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Constructing Community with Design // Nicole Bauknight


Aerial image of Volland

Photo by: Dipen Patel

Abstract: Architecture is more than designing a building, it is shaping and creating communities. A building can transform the environment by the way it responds to its context, purpose, and history.


Audience: To all designers and active community members.

"Constructing Community with Design"


A building can do more than just shape space. It has the power to shape community. Through design, a project can transform from a single entity to an extension of a community. A building that responds to its community is far more compelling and captivating in design, usage and presence than one that stands alone.


As designers, it’s important to expand our viewpoint from designing just a buildings physical attributes to include its surroundings; its characteristics that will contribute to its community. People, place, history. Volland’s community has continually played an important role in shaping our design, scope and thinking. And in turn, our project will be a strong component of Volland’s community, as we are simultaneously designing for the now and planning for the future.

Every site location is set in a community. Whether that community be a busy urban block or a field of cattle and wheat. As designers, it’s important to look around at the community that you need to be accommodating for in your design. For lack of consideration can lead to destruction. Without considering the community context, a building can become a negative factor that doesn’t fit into the surrounding environment and doesn’t serve its community. Understanding Volland’s community and how our design fits into it is an ongoing, cumulative process.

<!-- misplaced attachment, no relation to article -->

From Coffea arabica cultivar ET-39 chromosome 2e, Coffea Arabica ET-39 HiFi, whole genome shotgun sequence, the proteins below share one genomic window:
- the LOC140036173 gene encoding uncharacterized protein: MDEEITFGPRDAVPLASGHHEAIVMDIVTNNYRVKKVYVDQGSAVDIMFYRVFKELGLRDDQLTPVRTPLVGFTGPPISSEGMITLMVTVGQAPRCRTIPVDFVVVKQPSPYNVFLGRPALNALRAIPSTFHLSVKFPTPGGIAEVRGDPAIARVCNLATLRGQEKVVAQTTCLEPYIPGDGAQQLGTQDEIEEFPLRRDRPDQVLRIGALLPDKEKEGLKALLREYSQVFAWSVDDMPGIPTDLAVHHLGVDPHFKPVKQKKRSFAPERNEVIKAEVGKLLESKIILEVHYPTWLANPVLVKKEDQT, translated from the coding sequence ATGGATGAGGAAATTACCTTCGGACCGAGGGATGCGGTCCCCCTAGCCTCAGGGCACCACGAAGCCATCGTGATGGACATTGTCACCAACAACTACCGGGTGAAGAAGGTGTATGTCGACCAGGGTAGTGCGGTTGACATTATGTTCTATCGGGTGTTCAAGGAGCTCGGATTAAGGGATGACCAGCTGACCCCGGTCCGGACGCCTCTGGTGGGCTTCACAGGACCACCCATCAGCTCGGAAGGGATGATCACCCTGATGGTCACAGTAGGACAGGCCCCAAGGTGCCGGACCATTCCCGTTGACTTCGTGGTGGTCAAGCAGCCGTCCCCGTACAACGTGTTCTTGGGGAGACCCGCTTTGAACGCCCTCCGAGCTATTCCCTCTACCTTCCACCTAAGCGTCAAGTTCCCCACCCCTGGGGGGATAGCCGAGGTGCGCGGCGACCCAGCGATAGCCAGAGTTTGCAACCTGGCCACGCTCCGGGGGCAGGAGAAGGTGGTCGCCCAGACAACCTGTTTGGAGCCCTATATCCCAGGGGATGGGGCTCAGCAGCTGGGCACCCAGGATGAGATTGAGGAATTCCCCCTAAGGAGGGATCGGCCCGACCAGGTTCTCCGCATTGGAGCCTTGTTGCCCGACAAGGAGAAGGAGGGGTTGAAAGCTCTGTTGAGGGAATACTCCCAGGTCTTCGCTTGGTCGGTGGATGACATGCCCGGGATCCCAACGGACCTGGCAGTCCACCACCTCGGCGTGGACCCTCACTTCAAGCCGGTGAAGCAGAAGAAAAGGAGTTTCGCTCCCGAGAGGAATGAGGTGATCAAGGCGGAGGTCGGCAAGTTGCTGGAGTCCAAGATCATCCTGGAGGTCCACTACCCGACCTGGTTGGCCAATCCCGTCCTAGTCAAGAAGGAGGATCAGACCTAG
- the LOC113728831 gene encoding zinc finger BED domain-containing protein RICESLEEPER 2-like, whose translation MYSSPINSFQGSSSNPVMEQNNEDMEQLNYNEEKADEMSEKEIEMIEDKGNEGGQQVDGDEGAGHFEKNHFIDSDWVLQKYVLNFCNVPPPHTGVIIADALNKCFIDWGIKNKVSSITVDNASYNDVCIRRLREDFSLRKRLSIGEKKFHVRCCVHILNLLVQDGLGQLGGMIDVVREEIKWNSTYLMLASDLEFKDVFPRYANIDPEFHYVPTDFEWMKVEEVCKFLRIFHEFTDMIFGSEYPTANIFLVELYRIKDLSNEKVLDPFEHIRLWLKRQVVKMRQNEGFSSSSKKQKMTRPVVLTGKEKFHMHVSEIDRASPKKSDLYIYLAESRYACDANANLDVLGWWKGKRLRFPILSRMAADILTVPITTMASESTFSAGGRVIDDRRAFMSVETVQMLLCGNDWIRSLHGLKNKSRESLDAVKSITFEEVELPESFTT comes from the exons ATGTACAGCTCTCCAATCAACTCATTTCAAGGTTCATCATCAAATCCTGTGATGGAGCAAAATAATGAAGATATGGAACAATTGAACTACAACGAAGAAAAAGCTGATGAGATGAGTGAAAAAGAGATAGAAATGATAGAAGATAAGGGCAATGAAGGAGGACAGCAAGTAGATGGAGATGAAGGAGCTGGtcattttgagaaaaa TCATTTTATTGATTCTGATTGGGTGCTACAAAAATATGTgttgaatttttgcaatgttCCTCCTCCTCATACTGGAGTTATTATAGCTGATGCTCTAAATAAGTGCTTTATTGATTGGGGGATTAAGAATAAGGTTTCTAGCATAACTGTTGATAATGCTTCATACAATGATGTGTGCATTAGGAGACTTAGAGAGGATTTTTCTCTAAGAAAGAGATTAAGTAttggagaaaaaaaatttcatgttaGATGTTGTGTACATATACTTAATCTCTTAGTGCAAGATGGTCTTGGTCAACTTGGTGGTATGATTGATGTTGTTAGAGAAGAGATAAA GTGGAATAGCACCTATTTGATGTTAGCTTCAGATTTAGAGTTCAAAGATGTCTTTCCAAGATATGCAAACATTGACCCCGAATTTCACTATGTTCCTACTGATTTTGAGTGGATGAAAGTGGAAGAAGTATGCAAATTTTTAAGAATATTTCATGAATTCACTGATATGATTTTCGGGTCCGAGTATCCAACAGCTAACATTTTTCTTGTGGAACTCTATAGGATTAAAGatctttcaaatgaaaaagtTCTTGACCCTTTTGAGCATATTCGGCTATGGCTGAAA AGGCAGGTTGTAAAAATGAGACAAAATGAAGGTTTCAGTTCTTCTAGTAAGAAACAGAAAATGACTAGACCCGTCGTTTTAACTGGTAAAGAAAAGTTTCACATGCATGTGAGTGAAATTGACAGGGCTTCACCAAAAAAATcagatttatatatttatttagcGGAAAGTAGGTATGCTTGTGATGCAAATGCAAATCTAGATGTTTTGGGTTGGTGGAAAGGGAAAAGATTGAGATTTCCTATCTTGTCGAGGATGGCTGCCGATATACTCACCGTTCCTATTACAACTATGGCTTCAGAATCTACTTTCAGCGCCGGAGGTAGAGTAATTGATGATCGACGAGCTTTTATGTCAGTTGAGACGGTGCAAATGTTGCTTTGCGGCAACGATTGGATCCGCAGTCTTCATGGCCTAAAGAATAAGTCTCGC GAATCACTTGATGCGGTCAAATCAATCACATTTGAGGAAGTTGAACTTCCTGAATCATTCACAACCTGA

There are many aspects to investigate. Iterations proposed and discarded. Elements to incorporate and people to listen to. How as an architect do you balance all these differing components within one design? It starts with immersing oneself within the community. Starting off this project, we knew nothing about Volland or how Volland was going to evolve our project. But we knew that understanding Volland was the key to designing a successful project. And so we started getting to know the community that is Volland.

Within Volland, there are important communal elements. The open landscape to its West. The lone neighbor to its East. The Volland Store that stands as the gem. The old ruins and buildings that speak to its age. The railroad that runs through like clockwork and its first reason for Volland’s existence. This is the obvious immediate community of Volland. But Volland’s community expands outwards, incorporating other facets.


The Volland Store and its art exhibits attract people from across the nation who come and find a connection with Volland. Creating an Artist Residency Community will pull in artists from all over to connect with Volland. Other residencies in Kansas have connections to Volland as it is emerging on the art scene.


The community also includes the Alma community closely located down the road with people who have direct connections to Volland. And it includes all of us who have our fingers in the design aspects of Volland, Design+Make students and professors. Volland’s extended community is defined by the infinite number of people that cross paths with it and plant its seed somewhere else. Our design needs to respond to Volland’s vast community in a way that enhances and celebrates it.